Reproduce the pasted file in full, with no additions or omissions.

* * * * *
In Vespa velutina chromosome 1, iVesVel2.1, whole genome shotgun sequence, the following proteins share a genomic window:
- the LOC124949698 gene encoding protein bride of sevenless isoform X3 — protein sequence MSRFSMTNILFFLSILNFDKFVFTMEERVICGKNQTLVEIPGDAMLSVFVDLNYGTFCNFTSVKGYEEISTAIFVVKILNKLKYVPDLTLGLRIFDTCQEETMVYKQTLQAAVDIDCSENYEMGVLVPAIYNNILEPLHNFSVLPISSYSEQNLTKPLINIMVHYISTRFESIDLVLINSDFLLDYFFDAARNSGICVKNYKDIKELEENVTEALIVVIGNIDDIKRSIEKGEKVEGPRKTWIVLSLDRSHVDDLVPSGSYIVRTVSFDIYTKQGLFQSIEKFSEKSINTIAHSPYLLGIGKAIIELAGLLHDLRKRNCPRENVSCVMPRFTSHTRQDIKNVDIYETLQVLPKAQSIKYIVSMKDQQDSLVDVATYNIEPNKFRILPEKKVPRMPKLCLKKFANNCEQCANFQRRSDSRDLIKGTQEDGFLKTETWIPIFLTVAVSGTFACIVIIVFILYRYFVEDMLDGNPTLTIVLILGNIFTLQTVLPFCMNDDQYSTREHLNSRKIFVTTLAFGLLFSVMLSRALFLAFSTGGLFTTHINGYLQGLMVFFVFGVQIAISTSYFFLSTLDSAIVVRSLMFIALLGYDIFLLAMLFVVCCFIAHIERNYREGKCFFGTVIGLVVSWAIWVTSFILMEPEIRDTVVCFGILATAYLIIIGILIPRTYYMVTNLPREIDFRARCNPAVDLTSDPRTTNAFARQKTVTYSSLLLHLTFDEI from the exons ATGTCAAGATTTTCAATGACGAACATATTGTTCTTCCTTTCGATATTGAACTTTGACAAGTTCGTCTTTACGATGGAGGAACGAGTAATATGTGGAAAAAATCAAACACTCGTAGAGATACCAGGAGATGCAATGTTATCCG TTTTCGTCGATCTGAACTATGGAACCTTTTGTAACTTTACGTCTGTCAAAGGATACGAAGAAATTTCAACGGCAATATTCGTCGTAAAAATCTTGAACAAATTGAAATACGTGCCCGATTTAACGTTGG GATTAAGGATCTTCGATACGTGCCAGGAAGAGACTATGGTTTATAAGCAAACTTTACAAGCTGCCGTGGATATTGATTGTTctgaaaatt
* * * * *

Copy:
In Vespa velutina chromosome 1, iVesVel2.1, whole genome shotgun sequence, the following proteins share a genomic window:
- the LOC124949698 gene encoding protein bride of sevenless isoform X3 — protein sequence MSRFSMTNILFFLSILNFDKFVFTMEERVICGKNQTLVEIPGDAMLSVFVDLNYGTFCNFTSVKGYEEISTAIFVVKILNKLKYVPDLTLGLRIFDTCQEETMVYKQTLQAAVDIDCSENYEMGVLVPAIYNNILEPLHNFSVLPISSYSEQNLTKPLINIMVHYISTRFESIDLVLINSDFLLDYFFDAARNSGICVKNYKDIKELEENVTEALIVVIGNIDDIKRSIEKGEKVEGPRKTWIVLSLDRSHVDDLVPSGSYIVRTVSFDIYTKQGLFQSIEKFSEKSINTIAHSPYLLGIGKAIIELAGLLHDLRKRNCPRENVSCVMPRFTSHTRQDIKNVDIYETLQVLPKAQSIKYIVSMKDQQDSLVDVATYNIEPNKFRILPEKKVPRMPKLCLKKFANNCEQCANFQRRSDSRDLIKGTQEDGFLKTETWIPIFLTVAVSGTFACIVIIVFILYRYFVEDMLDGNPTLTIVLILGNIFTLQTVLPFCMNDDQYSTREHLNSRKIFVTTLAFGLLFSVMLSRALFLAFSTGGLFTTHINGYLQGLMVFFVFGVQIAISTSYFFLSTLDSAIVVRSLMFIALLGYDIFLLAMLFVVCCFIAHIERNYREGKCFFGTVIGLVVSWAIWVTSFILMEPEIRDTVVCFGILATAYLIIIGILIPRTYYMVTNLPREIDFRARCNPAVDLTSDPRTTNAFARQKTVTYSSLLLHLTFDEI from the exons ATGTCAAGATTTTCAATGACGAACATATTGTTCTTCCTTTCGATATTGAACTTTGACAAGTTCGTCTTTACGATGGAGGAACGAGTAATATGTGGAAAAAATCAAACACTCGTAGAGATACCAGGAGATGCAATGTTATCCG TTTTCGTCGATCTGAACTATGGAACCTTTTGTAACTTTACGTCTGTCAAAGGATACGAAGAAATTTCAACGGCAATATTCGTCGTAAAAATCTTGAACAAATTGAAATACGTGCCCGATTTAACGTTGG GATTAAGGATCTTCGATACGTGCCAGGAAGAGACTATGGTTTATAAGCAAACTTTACAAGCTGCCGTGGATATTGATTGTTctgaaaatt